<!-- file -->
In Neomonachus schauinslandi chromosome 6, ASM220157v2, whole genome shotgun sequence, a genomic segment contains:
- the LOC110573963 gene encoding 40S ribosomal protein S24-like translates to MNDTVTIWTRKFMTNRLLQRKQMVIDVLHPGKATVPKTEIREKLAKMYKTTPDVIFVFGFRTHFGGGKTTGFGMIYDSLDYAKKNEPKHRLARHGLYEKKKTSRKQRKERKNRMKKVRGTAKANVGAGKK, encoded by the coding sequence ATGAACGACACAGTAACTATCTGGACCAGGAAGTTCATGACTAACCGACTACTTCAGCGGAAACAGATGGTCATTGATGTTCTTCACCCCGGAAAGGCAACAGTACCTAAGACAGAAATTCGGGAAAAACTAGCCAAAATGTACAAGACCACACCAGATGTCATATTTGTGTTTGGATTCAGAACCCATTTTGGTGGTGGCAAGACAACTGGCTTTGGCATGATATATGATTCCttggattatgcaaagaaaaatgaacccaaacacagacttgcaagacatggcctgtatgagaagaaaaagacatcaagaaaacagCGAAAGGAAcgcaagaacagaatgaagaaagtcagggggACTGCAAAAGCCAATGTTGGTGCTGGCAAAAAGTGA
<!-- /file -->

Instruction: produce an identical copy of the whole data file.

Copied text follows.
In Neomonachus schauinslandi chromosome 6, ASM220157v2, whole genome shotgun sequence, a genomic segment contains:
- the LOC110573963 gene encoding 40S ribosomal protein S24-like translates to MNDTVTIWTRKFMTNRLLQRKQMVIDVLHPGKATVPKTEIREKLAKMYKTTPDVIFVFGFRTHFGGGKTTGFGMIYDSLDYAKKNEPKHRLARHGLYEKKKTSRKQRKERKNRMKKVRGTAKANVGAGKK, encoded by the coding sequence ATGAACGACACAGTAACTATCTGGACCAGGAAGTTCATGACTAACCGACTACTTCAGCGGAAACAGATGGTCATTGATGTTCTTCACCCCGGAAAGGCAACAGTACCTAAGACAGAAATTCGGGAAAAACTAGCCAAAATGTACAAGACCACACCAGATGTCATATTTGTGTTTGGATTCAGAACCCATTTTGGTGGTGGCAAGACAACTGGCTTTGGCATGATATATGATTCCttggattatgcaaagaaaaatgaacccaaacacagacttgcaagacatggcctgtatgagaagaaaaagacatcaagaaaacagCGAAAGGAAcgcaagaacagaatgaagaaagtcagggggACTGCAAAAGCCAATGTTGGTGCTGGCAAAAAGTGA